Hobbies are great because they give you a chance to get away from work, relax and do what you love. People have different hobbies depending with their preferences and way of life. Some are mild and some are wild. Thrill-seekers may view extreme activities as a way of life but most life insurance companies tend to feel different.
If you love taking part in #extreme #activities or s#ports, you certainly need life cover because you constantly put yourself at risk. However, if you practice these extreme activities, you will definitely get high whole life insurance quotes to any office you will visit.
How insurance companies view your extreme activities
Insurance companies that offer life policies have what they call 'dangerous activities', which increase your life premiums. Some insurance companies may deny you a life cover altogether if they term your activities too risk for them.
To understand these companies better, think of it this way, these companies are playing safe bets, and individuals who are very high risks up the rate. If you have a streak of thrill-seeking activities, make sure that you have sufficient coverage and you are getting the best rates possible.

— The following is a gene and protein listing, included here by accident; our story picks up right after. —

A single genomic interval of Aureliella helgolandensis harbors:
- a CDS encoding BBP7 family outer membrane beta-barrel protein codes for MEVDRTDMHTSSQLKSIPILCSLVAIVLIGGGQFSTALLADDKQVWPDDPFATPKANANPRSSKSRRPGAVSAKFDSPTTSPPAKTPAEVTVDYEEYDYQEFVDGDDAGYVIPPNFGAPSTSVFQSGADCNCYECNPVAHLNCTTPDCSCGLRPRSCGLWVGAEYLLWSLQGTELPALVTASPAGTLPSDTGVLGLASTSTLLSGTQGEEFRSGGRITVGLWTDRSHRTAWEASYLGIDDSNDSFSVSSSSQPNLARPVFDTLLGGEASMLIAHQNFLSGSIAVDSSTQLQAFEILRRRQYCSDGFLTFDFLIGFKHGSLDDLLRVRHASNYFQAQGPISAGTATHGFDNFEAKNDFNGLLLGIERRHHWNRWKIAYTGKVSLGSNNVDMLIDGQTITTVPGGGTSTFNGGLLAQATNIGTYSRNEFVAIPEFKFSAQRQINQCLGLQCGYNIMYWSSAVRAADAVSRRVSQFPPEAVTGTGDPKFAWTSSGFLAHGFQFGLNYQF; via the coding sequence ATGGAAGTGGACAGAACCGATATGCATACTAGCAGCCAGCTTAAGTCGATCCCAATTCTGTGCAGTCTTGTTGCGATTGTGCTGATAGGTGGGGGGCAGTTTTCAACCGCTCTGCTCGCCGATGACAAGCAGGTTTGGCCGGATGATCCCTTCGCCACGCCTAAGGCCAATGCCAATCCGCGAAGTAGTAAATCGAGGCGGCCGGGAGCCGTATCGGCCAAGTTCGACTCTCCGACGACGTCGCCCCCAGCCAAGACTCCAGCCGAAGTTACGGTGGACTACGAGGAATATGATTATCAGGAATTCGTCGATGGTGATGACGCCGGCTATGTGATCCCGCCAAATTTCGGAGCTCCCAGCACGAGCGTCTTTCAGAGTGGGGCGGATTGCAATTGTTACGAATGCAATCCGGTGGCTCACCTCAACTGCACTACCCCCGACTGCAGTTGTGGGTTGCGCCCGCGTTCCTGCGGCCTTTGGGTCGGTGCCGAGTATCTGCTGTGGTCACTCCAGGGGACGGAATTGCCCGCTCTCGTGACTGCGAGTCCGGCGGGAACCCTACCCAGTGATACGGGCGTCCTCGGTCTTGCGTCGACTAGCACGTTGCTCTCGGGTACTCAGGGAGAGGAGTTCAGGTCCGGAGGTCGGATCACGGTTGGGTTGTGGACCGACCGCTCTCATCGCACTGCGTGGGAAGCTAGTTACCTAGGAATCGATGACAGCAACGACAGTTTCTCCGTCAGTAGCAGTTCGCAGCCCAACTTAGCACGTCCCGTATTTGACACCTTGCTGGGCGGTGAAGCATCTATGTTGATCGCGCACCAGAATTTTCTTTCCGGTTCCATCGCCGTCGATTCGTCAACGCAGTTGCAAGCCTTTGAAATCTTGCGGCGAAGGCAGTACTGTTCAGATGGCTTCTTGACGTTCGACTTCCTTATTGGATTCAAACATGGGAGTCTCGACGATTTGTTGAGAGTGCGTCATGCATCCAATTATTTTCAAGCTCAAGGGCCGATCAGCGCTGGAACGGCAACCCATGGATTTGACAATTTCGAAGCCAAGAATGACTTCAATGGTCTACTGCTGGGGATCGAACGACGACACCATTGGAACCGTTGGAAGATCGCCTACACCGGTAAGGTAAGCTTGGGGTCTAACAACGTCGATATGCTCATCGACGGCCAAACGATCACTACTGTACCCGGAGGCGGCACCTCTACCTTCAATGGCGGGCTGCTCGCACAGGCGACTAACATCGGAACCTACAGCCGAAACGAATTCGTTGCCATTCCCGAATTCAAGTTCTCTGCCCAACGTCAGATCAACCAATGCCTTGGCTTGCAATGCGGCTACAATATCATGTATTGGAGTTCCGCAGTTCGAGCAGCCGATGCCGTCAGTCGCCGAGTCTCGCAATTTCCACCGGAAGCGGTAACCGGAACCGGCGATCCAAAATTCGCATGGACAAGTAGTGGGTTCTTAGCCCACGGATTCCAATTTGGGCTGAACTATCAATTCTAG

Some of the activities that amount to dangerous #behaviour
You certainly are aware that hang gliding and base-jumping are dangerous activities that any insurance company would think twice before giving you a life cover. Other activities that insurance companies may consider dangerous include aviation, skiing, surfing, scuba diving, bungee jumping, parachuting, white water rafting, hot air ballooning, mountain climbing, rock climbing, car racing and powerboat racing.
Nevertheless, even hobbies you may not consider that serious can affect your premiums due to the statistics. For instance, more people incur injuries playing pool than mountain climbing. Statistics also indicate that more people get hurt fishing than playing tennis.
What they do not know will not hurt them
If you engage in any of the above activities, you might conclude that it is not necessary to reveal this to your company during the application process. However, if you exclude such information from your application, the insurance company will contest the payment of the policy because of how it approved and issued the policy.
If you pass away within the incontestable period, which for most companies is usually within 2 years. The bottom line is, if you leave out any relevant information in your life insurance application, you could be jeopardizing your beneficiaries' claim to the insurance proceeds.